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Fashion is not downloadable, which makes it very different from movies or music.
So, three key facts: number one, digital is completely influencing consumer behaviour and the creation of desire; number two, online is growing much faster than offline; but three, offline is still — and will be — where the vast majority of transactions take place. It’s really about creating the luxury experience of the future. From the very start, we essentially connected physical inventory to a digital platform. Then we launched more omnichannel propositions, like same-day delivery in 10 cities, click and collect in store.
LONDON, United Kingdom — In a brick-walled basement in Hackney, amidst rails hung with Balenciaga and clusters of technology developers, “The Store of the Future” was almost ready.
Here, billion-dollar fashion “unicorn” has been staging a test run of the tech-powered retail experience the company is set to unveil later today at the debut Farfetch OS conference at London’s new Design Museum in a move that further extends the platform into physical stores.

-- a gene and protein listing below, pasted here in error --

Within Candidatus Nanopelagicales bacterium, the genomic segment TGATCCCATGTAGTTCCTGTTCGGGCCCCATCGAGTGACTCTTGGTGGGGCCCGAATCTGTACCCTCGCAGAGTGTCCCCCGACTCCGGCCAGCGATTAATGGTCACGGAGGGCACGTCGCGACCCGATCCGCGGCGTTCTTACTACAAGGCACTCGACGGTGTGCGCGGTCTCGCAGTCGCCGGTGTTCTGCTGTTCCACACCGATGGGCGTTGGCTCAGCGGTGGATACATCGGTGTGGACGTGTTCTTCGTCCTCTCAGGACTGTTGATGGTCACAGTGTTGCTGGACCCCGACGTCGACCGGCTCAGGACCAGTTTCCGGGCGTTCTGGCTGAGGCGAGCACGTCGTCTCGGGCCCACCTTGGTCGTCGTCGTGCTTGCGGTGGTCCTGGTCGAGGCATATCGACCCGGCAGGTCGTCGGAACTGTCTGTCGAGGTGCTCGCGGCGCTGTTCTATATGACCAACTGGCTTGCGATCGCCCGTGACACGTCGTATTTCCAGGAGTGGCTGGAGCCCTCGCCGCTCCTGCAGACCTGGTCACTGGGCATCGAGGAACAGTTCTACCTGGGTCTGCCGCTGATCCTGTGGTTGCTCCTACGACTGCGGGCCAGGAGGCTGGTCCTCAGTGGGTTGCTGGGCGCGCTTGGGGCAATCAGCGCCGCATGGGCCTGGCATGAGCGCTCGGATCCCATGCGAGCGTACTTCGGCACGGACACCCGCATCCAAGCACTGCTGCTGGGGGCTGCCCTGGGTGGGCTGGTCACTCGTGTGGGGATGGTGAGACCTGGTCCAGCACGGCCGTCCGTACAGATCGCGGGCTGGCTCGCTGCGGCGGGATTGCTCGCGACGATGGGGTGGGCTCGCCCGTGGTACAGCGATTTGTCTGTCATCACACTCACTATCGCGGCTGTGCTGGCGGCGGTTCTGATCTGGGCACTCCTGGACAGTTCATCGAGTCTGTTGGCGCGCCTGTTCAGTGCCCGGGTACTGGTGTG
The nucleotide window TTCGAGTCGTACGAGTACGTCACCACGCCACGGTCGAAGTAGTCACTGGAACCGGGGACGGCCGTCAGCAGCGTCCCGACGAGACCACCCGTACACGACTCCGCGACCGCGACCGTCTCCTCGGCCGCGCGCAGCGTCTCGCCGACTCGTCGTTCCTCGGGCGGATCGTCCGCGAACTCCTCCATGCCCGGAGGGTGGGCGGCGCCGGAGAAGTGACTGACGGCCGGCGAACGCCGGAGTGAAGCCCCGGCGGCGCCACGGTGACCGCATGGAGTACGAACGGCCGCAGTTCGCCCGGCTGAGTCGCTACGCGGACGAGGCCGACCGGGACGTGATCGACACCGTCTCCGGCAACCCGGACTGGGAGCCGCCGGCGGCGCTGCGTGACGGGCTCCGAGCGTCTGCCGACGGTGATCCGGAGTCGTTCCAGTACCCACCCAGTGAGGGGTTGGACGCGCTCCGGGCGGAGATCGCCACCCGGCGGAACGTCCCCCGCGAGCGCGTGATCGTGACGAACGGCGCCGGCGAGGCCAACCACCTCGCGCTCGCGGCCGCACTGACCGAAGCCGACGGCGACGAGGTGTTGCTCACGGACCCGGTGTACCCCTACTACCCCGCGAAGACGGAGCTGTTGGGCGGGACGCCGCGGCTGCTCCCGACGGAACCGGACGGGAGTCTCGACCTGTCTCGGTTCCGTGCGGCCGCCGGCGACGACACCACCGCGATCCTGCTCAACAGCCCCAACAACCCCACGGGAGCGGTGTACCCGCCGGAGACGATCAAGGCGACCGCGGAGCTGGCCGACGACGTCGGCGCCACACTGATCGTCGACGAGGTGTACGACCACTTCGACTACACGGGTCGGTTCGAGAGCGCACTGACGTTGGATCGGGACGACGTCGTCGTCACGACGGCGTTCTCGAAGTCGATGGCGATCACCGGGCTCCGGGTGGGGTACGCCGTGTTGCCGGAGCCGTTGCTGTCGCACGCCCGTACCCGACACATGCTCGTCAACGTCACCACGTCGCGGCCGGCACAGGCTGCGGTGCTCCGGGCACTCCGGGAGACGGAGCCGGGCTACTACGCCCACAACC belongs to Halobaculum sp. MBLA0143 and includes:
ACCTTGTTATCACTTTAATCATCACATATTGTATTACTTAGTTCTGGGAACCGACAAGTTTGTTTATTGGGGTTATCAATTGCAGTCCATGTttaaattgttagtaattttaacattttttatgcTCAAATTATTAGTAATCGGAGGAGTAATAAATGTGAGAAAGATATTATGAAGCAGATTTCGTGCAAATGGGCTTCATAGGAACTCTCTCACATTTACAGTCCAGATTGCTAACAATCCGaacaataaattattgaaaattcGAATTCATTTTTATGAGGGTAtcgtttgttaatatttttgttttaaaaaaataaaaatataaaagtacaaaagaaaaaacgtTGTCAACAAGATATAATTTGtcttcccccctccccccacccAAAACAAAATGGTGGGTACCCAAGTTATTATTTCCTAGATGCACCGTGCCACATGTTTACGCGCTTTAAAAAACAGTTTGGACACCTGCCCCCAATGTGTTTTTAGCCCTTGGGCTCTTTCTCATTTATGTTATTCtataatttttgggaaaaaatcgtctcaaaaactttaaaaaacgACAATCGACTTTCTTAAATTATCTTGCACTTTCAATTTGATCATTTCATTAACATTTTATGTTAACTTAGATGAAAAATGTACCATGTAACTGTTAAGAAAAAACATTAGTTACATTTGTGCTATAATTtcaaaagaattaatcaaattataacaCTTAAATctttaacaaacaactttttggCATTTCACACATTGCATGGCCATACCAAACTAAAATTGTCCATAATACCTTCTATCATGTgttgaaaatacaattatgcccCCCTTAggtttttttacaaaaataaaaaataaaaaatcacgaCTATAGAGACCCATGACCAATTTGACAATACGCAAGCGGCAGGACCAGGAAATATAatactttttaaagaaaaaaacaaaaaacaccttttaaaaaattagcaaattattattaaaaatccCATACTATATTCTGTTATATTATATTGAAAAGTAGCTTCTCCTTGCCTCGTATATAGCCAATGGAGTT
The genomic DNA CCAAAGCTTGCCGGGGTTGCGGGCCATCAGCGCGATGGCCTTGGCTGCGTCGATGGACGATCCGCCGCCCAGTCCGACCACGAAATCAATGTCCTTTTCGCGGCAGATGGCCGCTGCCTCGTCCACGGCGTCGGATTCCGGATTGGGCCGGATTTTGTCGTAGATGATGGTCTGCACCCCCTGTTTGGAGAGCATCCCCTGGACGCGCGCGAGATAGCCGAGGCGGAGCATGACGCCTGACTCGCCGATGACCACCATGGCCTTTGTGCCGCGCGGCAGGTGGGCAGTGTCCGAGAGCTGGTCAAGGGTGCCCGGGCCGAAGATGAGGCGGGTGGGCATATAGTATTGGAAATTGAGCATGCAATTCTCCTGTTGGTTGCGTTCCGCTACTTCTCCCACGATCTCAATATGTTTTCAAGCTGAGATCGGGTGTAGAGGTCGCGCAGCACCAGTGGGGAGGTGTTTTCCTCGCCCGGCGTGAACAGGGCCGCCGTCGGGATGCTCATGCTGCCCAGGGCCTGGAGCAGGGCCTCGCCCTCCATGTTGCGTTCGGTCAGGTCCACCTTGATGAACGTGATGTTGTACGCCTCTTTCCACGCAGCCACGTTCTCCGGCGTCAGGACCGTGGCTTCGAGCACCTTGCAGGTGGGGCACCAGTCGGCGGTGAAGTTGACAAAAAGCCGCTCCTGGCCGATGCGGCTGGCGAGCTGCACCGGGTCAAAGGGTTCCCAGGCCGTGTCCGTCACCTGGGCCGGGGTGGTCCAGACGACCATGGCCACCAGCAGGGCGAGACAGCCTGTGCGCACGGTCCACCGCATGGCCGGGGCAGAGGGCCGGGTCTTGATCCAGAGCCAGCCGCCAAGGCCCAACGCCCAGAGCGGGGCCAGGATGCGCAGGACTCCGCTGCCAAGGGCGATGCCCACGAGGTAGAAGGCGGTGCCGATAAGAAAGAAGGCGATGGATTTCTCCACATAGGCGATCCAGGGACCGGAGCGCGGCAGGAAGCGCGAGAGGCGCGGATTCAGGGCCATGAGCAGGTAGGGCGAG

And though Farfetch is not yet profitable (market reports suggest it lost around million last year), it surpassed gross sales of 0 million in 2016, up 60 percent from 2015, with estimated annual revenues in the region of 0 million.
Although digital is already influencing most consumption behaviour — and that’s where the eyeballs are; it’s the new TV, it’s the new print, it’s the new everything — when it comes to actually purchasing fashion, there will be a plateau in online sales.
The disconnected store — as opposed to the connected store — won’t be around. And the biggest evidence of this is actually Farfetch itself, because once we connect a boutique to the platform, we account for about 45 percent of sales.
We’re like Open Table for boutiques — they know every empty table, we know every shoe that is sitting on every shelf unsold.
The Store of the Future is the next step, using the physical store as a service point.
It’s post-omnichannel, or what we call “augmented retail.” The physical store is going to survive and is going to remain the centre-stage of shopping, but it’s not going to be a physical store as it exists today.